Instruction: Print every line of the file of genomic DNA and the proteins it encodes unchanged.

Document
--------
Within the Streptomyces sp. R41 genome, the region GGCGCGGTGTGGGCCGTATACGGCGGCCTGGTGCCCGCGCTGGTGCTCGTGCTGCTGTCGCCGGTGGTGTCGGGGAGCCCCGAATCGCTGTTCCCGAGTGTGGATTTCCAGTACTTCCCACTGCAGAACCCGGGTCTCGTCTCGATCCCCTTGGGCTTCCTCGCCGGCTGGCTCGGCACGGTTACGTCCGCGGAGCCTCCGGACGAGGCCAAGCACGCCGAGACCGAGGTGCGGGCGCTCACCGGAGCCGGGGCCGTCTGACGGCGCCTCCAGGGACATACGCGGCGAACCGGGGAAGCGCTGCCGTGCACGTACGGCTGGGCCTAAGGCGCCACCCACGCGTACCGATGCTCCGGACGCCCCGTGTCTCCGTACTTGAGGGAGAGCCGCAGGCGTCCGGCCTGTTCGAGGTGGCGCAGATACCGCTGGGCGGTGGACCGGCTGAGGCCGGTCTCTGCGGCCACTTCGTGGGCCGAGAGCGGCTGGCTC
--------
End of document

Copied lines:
Within the Streptomyces sp. R41 genome, the region GGCGCGGTGTGGGCCGTATACGGCGGCCTGGTGCCCGCGCTGGTGCTCGTGCTGCTGTCGCCGGTGGTGTCGGGGAGCCCCGAATCGCTGTTCCCGAGTGTGGATTTCCAGTACTTCCCACTGCAGAACCCGGGTCTCGTCTCGATCCCCTTGGGCTTCCTCGCCGGCTGGCTCGGCACGGTTACGTCCGCGGAGCCTCCGGACGAGGCCAAGCACGCCGAGACCGAGGTGCGGGCGCTCACCGGAGCCGGGGCCGTCTGACGGCGCCTCCAGGGACATACGCGGCGAACCGGGGAAGCGCTGCCGTGCACGTACGGCTGGGCCTAAGGCGCCACCCACGCGTACCGATGCTCCGGACGCCCCGTGTCTCCGTACTTGAGGGAGAGCCGCAGGCGTCCGGCCTGTTCGAGGTGGCGCAGATACCGCTGGGCGGTGGACCGGCTGAGGCCGGTCTCTGCGGCCACTTCGTGGGCCGAGAGCGGCTGGCTC